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INFO::: Transitional Justice > Milosevic Case > Conference "Legacy of the Slobodan Milosevic Trial"


Conference "Legacy of the
Slobodan Milosevic Trial"

Belgrade, March 31, 2007

04/12/2007 , HCHRS


The Helsinki Committee focused the first out of six sessions dealing with key issues of the recent past - planned under the project realized with the assistance of the Fund for an Open Society - on the most important process conducted before the International Criminal Tribunal for ex-Yugoslavia: the trial of Slobodan Milosevic. By opting to open the series with "the Milosevic case" the Committee had in mind that regardless of the fact that sentence in the first instance was not passed the trial's legal and political implications were much too important to be sidelined from public discourse - and not only because of various interpretations of the wars in ex-Yugoslav territory and war crimes, including the crime of genocide, but also for the sake of restoration of confidence in the ex-Yugoslav territory and regional stability.

The whole day conference in Belgrade's "Aero-Club" attracted numbers of participants, including many young people. The conference was divided into three panels titled "Legal Aspects of the Trial of Slobodan Milosevic," "Extra Legal Aspects of the Trial of Slobodan Milosevic" and "The Echo of the Trial: the Media and Expert Circles."

In her opening address, Sonja Biserko, chairwoman of the Committee, said among other things, "Slobodan Milosevic legally died an innocent person and, therefore, his criminal responsibility will never be proved. But the trial that lasted four years and was broadcast to viewers throughout Serbia left piles and piles of documentation crucial to our facing of our own recent past. Those documents testify of crimes, criminals, victims, executioners, masterminds behind a criminal project, responsibility of governmental institutions, as well as of the international community's role in conflict building, the war, peace accords and post-conflict management, the establishment of The Hague Tribunal included.To dismantle institutions /pillars of belligerency/ and discredit the leaders who have incited, enabled and committed crimes were among the reasons why the Tribunal was formed in the first place. Has the Tribunal contributed to the establishment of peace in the Balkans? To answer the question we must firstly define peace. There is stable peace and there is unstable peace. As for Serbia, her present-day peace is unstable with Kosovo, the emergence of Vehabits in Sandzak and Vojvodina's autonomist claims. Serbia's territorial integrity is vaguer and looser than it was before the onset of the war."

Principal Trial Attorney Sir Geoffrey Nice, one of keynote speakers at the first panel, takes that contribution to general awareness that similar events should never happen again is the trial's biggest, long-term value. "Regardless of how imperfect the trials in the ICTY might be, they leave behind enormous material, documents and testimonies that could have never been disclosed was it not for the Tribunal," said Nice.

"The video-recording from Kula, as fundamental evidence presented at the trial of Milosevic, proves without doubt that he knew back in 1991 that 'the Red Berets' would be formed. The video-recording showing members of the Scorpions para-military unit killing six Muslims from Srebrenica similarly testifies that a crime could not be denied," said the principal trial attorney in the case against Slobodan Milosevic.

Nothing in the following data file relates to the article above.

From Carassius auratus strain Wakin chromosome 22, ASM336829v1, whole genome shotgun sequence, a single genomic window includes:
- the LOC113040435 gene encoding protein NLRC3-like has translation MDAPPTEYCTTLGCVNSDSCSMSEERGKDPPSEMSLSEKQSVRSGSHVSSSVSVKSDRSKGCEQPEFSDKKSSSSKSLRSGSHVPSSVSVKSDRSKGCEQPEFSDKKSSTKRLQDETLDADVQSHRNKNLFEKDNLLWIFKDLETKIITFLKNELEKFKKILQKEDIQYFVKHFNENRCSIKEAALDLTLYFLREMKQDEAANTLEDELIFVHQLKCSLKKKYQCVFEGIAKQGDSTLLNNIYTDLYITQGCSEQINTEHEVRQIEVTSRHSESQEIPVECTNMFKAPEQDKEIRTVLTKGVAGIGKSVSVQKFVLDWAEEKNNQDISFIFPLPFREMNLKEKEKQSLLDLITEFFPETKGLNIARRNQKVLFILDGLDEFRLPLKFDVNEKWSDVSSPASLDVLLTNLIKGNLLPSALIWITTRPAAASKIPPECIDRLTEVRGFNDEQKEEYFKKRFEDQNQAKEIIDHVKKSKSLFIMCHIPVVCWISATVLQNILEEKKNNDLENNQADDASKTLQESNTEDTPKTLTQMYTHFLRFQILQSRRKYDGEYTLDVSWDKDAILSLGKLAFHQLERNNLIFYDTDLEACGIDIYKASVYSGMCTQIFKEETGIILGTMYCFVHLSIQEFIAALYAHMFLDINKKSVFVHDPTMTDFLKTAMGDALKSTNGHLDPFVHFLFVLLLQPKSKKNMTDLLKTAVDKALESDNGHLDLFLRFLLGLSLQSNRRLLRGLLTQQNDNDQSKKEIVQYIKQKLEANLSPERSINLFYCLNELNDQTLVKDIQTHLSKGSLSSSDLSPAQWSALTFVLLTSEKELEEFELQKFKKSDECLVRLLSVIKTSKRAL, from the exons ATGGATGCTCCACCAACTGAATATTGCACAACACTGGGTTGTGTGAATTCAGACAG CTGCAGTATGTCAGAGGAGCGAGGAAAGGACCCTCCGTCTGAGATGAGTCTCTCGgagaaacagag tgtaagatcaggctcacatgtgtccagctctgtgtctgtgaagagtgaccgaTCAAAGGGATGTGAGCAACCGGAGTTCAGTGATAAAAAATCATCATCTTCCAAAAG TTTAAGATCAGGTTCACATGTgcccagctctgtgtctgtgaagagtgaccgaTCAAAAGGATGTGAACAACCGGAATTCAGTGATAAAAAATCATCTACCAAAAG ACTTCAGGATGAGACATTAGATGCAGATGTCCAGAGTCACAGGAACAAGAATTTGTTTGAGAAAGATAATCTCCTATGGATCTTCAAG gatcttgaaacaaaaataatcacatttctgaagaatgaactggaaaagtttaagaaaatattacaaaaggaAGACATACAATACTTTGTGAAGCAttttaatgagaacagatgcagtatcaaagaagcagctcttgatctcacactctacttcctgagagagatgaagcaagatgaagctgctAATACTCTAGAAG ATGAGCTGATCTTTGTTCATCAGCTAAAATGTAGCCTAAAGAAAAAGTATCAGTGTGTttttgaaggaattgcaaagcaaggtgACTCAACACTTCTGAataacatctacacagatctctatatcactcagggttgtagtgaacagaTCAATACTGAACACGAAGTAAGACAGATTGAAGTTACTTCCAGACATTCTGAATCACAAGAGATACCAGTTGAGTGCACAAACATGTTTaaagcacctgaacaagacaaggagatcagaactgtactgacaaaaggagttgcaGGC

Referring to ideological instrumentalization of the law as a "manner of all regimes" in Serbia, second keynote speaker, lawyer Srdja Popovic, pinpointed that a considerable part of Serbia's citizens saw and still sees the trial of Milosevic as injustice done to "the hero arrested with the helping hand of domestic traitors." Even had the trial been brought to an end and a sentence passed, that sentence would be doubly interpreted in Serbia - for some it would be something unavoidable, for others it would be injustice, said Popovic.

According to historian Latinka Perovic, a keynote speaker at the second panel, the key question is whether the trial of Slobodan Milosevic was "an incident or a manifestation of a historical tendency." Genuine facing up the past has to be triggered off from within, by the very society, as in the case of Germany or France." Sara Daregshori, author of the Human Rights Watch's report "Weighting Evidence: the Lessons of the Trial of Slobodan Milosevic," singled out the trial's significance for the process of transitional justice, while Obrad Savic of the Belgrade Circle insisted on demarcation line between law and justice.

Journalists Mirko Klarin and Brankica Stankovic were keynote speakers at the third panel. Klarin's address negated the deeply rooted thesis about "an imposed court." "The idea to have the Tribunal established originated from a group of intellectuals from this region. The group included figures such as Zdravko Grebo, Rastko Mocnik, Veton Suroi, Zarko Puhovski and Bojan Dimitrijevic", said Klarin. He quoted an indictee, Croatian general Tihomir Blaskic saying it would be "terrible" had the Tribunal not been established since "many would have taken mass crimes could be committed without punishment." As Brankica Stankovic put it, the fact that "many politicians would not call things by their names but court the electorate instead" was the key problem of Serbia's system. "This is why to this very day people labeling the Srebrenica genocide liberation of Srebrenica are considered heroes."

The documentary "The Trial of Slobodan Milosevic" produced by BBC was premiered at the close of the conference.





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